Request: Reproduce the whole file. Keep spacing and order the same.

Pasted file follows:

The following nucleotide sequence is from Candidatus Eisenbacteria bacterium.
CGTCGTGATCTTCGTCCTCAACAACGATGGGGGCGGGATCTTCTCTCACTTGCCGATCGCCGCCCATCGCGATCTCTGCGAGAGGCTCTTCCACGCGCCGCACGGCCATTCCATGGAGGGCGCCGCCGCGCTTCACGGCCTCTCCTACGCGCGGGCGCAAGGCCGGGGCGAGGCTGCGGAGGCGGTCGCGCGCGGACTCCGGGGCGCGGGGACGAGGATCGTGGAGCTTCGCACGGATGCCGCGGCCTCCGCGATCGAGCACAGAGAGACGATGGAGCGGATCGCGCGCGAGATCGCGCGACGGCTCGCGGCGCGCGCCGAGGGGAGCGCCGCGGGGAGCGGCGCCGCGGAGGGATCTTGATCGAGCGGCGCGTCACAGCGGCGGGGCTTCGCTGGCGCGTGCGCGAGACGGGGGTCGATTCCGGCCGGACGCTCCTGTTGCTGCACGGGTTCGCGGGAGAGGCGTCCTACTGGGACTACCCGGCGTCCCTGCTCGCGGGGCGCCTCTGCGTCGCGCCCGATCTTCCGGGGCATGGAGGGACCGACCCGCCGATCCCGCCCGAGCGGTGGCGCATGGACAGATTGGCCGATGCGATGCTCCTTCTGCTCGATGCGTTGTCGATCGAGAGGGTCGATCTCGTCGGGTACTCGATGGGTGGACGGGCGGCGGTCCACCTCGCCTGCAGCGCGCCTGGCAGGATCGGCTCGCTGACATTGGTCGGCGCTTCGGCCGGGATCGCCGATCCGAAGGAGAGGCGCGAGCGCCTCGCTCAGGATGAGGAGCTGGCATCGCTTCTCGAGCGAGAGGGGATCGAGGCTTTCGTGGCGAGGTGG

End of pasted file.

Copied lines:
The following nucleotide sequence is from Candidatus Eisenbacteria bacterium.
CGTCGTGATCTTCGTCCTCAACAACGATGGGGGCGGGATCTTCTCTCACTTGCCGATCGCCGCCCATCGCGATCTCTGCGAGAGGCTCTTCCACGCGCCGCACGGCCATTCCATGGAGGGCGCCGCCGCGCTTCACGGCCTCTCCTACGCGCGGGCGCAAGGCCGGGGCGAGGCTGCGGAGGCGGTCGCGCGCGGACTCCGGGGCGCGGGGACGAGGATCGTGGAGCTTCGCACGGATGCCGCGGCCTCCGCGATCGAGCACAGAGAGACGATGGAGCGGATCGCGCGCGAGATCGCGCGACGGCTCGCGGCGCGCGCCGAGGGGAGCGCCGCGGGGAGCGGCGCCGCGGAGGGATCTTGATCGAGCGGCGCGTCACAGCGGCGGGGCTTCGCTGGCGCGTGCGCGAGACGGGGGTCGATTCCGGCCGGACGCTCCTGTTGCTGCACGGGTTCGCGGGAGAGGCGTCCTACTGGGACTACCCGGCGTCCCTGCTCGCGGGGCGCCTCTGCGTCGCGCCCGATCTTCCGGGGCATGGAGGGACCGACCCGCCGATCCCGCCCGAGCGGTGGCGCATGGACAGATTGGCCGATGCGATGCTCCTTCTGCTCGATGCGTTGTCGATCGAGAGGGTCGATCTCGTCGGGTACTCGATGGGTGGACGGGCGGCGGTCCACCTCGCCTGCAGCGCGCCTGGCAGGATCGGCTCGCTGACATTGGTCGGCGCTTCGGCCGGGATCGCCGATCCGAAGGAGAGGCGCGAGCGCCTCGCTCAGGATGAGGAGCTGGCATCGCTTCTCGAGCGAGAGGGGATCGAGGCTTTCGTGGCGAGGTGG